BW-06022     Pear-shape octagonal bottle with underglaze-blue

                            illustration of General Meng-tian

Yuan dynasty (1279-1368), Hu-tian Kiln, unmarked.
Height: 49cm, Mouth diameter: 13.4cm, Foot diameter: 14.4cm, Interior foot diameter: 1.7cm  Weight:5230g
This ware has been cleansed with Oxalic Acid to remove dirt and viscidities to restore its original luster for collection and preservation.


Flared mouth, thin neck, round belly, and foot ring make up a smooth and curvaceous octagonal contour. 

This bottle is jointed at two sites.  Gourd-leaf decoration encircles the interior mouth rim. The body is decorated with Chinese historical figures from Qin Dynasty (221-206 b.c.) and complemented by stones and plants. Leaf scrolls circuit around the foot ring.


The imported pigment brought out dense color with black. Black spots appear at thickly glazed area. 

The translucent glaze is white with blue tone and the surface is firm and smooth with orange-peel effect.

The illustration on the ware body depicts a historical moment when General Meng-tian is interrogating a war prisoner. 

Five people are included in this illustration:  

A person sitting on a chair with august face and full panoply is the General Meng-tian. The standing soldier behind General Megn-tian is holding a flag showing four vertical words ‘Meng Tian Jiang Jun’ (which means General Meng-tian).   

Other three people are in front of General Meng-tian. First one is a warrior holding a sword with left hand and is gesturing with right hand to a soldier and a war prisoner. The solider wearing a conical hat and short coat with girdle is facing to the warrior and reporting with war prisoner. The war prisoner wearing tall cap and colorful robe is kneeling and also facing to the warrior.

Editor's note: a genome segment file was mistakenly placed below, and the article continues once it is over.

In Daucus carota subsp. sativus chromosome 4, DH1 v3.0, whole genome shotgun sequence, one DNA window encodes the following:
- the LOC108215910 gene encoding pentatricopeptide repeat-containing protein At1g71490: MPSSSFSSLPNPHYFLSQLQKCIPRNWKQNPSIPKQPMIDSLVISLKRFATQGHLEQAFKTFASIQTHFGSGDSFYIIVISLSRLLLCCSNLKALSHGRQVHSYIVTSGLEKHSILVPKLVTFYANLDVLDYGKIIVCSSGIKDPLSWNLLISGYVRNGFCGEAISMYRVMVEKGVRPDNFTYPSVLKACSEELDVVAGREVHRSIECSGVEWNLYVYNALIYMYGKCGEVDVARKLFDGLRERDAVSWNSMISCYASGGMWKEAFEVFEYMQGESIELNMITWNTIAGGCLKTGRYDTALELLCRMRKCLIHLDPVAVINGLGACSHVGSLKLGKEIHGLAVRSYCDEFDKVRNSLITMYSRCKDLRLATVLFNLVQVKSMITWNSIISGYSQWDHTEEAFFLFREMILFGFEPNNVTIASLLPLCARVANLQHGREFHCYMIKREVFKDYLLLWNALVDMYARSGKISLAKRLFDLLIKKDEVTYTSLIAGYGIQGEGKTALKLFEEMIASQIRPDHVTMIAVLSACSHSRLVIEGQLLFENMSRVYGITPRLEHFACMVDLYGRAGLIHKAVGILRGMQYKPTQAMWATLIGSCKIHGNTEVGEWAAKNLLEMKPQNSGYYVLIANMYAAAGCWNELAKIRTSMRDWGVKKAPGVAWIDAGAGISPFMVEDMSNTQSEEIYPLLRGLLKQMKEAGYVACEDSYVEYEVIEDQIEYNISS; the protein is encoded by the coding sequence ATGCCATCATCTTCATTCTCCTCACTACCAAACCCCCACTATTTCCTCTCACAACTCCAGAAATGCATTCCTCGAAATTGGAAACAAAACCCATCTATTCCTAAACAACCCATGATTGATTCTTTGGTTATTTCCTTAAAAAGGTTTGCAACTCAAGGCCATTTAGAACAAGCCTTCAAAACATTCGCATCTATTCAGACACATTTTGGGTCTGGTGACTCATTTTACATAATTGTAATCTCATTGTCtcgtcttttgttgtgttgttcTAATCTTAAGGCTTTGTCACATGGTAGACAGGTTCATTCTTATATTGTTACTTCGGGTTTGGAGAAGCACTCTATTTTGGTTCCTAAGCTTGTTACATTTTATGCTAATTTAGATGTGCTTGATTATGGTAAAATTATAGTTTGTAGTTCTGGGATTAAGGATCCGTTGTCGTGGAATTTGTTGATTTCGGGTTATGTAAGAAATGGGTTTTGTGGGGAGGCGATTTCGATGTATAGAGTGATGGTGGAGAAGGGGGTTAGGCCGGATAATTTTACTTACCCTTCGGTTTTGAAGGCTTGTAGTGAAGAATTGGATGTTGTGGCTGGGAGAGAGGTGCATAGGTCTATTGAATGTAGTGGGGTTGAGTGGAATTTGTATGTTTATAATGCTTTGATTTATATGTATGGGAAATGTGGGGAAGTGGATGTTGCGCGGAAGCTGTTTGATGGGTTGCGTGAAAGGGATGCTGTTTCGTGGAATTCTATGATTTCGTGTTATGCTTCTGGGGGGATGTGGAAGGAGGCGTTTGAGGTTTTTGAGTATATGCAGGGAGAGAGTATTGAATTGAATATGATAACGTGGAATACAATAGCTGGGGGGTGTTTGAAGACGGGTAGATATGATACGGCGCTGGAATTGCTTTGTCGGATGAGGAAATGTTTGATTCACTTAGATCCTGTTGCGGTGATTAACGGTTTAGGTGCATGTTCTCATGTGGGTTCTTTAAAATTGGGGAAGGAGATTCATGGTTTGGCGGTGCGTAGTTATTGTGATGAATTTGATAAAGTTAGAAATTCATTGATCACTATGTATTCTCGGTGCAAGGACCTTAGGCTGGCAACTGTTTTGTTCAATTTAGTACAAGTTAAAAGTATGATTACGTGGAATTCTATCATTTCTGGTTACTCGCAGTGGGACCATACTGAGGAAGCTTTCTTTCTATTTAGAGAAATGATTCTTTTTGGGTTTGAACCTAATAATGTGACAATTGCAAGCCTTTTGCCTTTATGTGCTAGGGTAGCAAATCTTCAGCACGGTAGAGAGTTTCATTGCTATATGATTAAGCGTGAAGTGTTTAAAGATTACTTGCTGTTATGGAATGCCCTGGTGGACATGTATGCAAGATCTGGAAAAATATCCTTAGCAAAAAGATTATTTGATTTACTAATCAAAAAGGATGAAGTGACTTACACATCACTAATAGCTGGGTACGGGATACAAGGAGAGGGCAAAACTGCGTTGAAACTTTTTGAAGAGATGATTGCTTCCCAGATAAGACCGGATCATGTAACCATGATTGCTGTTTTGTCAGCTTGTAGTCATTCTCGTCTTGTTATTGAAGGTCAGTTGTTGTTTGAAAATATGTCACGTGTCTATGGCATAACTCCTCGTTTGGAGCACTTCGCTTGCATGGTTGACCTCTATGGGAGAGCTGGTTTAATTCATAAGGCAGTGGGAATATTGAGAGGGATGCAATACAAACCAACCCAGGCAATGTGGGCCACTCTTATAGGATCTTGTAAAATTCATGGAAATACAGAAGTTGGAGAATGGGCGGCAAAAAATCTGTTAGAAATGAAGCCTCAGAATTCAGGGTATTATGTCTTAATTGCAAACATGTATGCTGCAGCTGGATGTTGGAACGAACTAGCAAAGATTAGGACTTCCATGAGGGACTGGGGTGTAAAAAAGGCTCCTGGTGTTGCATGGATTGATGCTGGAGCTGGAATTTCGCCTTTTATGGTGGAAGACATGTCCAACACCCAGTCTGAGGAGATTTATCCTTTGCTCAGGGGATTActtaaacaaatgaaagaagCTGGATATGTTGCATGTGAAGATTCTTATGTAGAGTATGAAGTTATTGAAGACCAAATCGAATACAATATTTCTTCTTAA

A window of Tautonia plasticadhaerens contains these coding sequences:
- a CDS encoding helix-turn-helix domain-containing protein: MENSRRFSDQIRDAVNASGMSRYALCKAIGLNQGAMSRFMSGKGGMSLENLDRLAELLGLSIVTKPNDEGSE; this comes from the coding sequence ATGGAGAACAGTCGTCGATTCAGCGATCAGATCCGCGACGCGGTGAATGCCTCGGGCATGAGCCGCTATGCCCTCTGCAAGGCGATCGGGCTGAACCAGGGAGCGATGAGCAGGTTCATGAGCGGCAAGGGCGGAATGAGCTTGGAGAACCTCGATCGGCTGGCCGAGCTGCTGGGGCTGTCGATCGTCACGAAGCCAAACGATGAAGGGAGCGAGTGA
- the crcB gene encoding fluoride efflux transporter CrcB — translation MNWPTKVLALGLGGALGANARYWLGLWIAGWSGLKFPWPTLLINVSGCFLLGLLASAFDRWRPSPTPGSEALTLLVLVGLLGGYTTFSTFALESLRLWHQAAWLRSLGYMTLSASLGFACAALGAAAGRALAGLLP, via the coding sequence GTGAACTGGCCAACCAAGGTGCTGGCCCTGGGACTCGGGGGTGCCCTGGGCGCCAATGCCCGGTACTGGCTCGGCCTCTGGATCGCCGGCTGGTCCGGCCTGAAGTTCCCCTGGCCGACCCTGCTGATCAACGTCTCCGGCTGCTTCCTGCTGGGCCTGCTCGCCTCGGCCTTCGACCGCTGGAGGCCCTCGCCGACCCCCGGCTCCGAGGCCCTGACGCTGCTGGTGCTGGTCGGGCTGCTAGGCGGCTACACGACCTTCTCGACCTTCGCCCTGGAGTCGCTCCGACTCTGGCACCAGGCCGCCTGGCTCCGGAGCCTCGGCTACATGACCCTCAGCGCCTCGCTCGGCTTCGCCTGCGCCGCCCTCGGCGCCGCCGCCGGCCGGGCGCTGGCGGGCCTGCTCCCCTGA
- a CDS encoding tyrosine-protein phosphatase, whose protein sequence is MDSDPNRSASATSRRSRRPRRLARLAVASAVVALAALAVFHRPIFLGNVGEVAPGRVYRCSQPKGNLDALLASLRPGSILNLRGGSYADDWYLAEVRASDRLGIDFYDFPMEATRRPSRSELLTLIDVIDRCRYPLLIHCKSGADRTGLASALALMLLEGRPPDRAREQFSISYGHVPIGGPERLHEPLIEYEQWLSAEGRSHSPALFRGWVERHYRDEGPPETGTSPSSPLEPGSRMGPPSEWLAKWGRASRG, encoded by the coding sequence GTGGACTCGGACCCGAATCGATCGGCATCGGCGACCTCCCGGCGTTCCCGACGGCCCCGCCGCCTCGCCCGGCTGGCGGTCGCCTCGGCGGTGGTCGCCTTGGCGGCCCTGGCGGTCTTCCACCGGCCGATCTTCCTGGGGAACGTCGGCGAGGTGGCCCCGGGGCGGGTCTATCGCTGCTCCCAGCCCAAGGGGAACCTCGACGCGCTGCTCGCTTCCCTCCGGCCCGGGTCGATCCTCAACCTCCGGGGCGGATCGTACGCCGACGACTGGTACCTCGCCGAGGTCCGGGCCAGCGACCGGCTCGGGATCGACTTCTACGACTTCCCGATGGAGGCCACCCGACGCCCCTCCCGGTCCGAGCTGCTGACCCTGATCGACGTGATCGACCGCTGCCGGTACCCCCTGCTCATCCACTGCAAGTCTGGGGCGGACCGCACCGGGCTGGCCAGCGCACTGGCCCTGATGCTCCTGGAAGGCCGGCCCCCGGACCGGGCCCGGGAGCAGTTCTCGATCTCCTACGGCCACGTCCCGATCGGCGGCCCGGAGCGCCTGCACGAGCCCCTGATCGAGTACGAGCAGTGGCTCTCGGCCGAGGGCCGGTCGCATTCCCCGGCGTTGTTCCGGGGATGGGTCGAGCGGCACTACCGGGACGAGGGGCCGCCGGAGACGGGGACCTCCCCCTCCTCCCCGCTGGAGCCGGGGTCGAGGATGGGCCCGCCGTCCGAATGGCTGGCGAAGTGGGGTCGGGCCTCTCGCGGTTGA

The explication of wardrobe and accessories:

There are two kinds of armors for Qin army. For a commander was made of leather or other materials, and then inlaid with metallic or leather plates. For ordinary soldier was weaved by orthogonal plates and the armor should be worn from head and fastened by a clasp.  

All clothing and accessories are based on costumes worn on stage during Yuan Dynasty (1279-1368).

The costume bares little or no resemblance to accurate dressing of Qin army.

The foot bottom is unglazed and appears blackish brown spots. Scraping mark and its ending point are visible on the bottom.


Binary formula was used in Yuan dynasty to mix Ma-chang clay with porcelain stone. The grayish white clay has dry and loose structure, obvious air holes, and black impurity spots.

(P.S. Kaolin clay is also called Ma-Cang clay or imperial clay.)

Imported pigment produced dense and gorgeous color after firing.  The tone is indigo-blue with shades of various levels. Various sizes of iron brown and greenish brown iron rust spots appear under magnification with shining metallic silver color. Slightly uneven sensation felt by hand.